Most of the craftsmen we work with would love to have their own personal home workshop for their personal projects – especially if you’re serious about your craft! But, if you’re short on space, you may need to come up with some creative solutions so that you can build something when you’re feeling antsy with some free time on your hands. Here are a few options that are worth considering:
You might be surprised how much space there is in a closet, and the cool thing is that you can shut the door on all the mess when you’ve got company over. Put in a narrow desk table as your workbench, and put up a pegboard for all your tools. You can often fit a standard red tool cabinet right in a closet too!
An old dresser with a wide hardwood top is a great place for a workshop almost anywhere in your house. We suggest you choose a dresser with a wide top – so that you have a great work bench! And pick one with big drawers so you have plenty of places to store all your equipment and gear. You could keep it looking like a fancy dresser if you want the workshop to be inconspicuous, or take off all the doors and completely rework it for your tools.
Chances are that you have a corner or extra wide room somewhere that you can carve out an area for a mounted workbench against the wall, with some places underneath and above to put shelves or pegboard in for your tools. Hang up curtains on the width of the space to create a fabric wall that can be opened easily when you feel like working.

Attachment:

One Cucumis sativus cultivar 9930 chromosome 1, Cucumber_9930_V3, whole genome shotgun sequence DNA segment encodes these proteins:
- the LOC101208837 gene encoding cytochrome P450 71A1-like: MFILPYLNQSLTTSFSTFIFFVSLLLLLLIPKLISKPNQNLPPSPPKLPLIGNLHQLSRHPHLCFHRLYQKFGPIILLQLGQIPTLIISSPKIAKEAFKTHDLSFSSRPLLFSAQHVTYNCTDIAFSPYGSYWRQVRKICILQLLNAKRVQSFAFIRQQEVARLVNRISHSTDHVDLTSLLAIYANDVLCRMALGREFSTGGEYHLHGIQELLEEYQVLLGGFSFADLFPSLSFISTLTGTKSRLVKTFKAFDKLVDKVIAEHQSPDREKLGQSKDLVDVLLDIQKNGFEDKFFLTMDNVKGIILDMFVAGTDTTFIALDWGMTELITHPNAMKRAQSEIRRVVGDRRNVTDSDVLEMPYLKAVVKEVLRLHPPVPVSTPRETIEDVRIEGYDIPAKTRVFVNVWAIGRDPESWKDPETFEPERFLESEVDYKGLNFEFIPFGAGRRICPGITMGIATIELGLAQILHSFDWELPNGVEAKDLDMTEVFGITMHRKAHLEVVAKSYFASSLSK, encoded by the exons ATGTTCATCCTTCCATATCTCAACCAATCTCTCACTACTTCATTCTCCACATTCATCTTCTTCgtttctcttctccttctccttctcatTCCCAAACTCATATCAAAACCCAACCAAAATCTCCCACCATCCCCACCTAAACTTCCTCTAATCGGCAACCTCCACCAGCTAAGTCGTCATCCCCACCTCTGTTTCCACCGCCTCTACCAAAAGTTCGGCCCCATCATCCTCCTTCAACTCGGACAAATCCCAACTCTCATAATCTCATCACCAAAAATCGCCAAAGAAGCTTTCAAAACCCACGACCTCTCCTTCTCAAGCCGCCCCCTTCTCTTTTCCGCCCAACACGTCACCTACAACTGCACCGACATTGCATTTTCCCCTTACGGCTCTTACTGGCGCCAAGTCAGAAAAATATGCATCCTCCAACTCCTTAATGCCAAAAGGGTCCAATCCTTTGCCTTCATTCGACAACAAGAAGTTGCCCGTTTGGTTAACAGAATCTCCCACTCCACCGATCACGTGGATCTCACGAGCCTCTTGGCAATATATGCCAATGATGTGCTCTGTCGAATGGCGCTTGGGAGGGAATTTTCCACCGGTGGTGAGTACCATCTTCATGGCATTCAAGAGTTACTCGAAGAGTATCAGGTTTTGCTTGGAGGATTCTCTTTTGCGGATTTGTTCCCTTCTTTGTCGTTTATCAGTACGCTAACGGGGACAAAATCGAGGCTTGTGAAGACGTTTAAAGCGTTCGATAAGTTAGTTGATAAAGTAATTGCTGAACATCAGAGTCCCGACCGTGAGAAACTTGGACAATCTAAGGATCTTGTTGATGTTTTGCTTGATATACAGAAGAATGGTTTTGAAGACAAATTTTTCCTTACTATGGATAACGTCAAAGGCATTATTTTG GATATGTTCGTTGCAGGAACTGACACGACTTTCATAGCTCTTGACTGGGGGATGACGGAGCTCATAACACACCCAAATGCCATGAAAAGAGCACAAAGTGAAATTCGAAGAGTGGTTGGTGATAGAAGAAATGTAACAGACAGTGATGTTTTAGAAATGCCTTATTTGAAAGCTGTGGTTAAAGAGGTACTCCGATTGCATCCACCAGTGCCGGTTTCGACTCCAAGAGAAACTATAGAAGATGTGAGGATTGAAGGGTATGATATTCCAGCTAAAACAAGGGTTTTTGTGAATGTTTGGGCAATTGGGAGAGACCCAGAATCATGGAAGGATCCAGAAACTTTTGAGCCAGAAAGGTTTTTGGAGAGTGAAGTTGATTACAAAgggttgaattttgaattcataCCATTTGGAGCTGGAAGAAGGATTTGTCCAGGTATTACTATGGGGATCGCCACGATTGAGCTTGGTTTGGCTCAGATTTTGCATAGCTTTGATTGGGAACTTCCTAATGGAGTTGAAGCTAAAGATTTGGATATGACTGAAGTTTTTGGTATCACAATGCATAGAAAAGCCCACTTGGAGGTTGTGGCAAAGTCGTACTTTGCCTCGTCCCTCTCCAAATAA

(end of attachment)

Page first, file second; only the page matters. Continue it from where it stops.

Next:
Sliding Mirror Doors
This is the same concept as the curtain divider, however it’s not quite as flexible because you’re essentially needing a fixed space, such as the back of a room, where you can fix the doors to create an enclosed workstation. This solution is perfect for a bedroom, especially if you already need a full-length mirror somewhere anyways! There are several options for non-mirrored sliding doors too, if that fits your space better.
Cellar or Basement
If there’s a corner or room in your cellar or basement, it’s one of the more ideal spots for a workshop because it’s usually secluded and all that sawdust and dirt can be contained. If yours is damp, however, consider ways to control the humidity because the extra moisture in the air isn’t great for your tools.
Don’t forget to consider the light and ventilation no matter what space you choose, and always remember to take safety precautions. If you’re looking for a position where you can apply your wood carpentry skills outside of the home, call Madden! We’re always looking for talented craftsmen like you.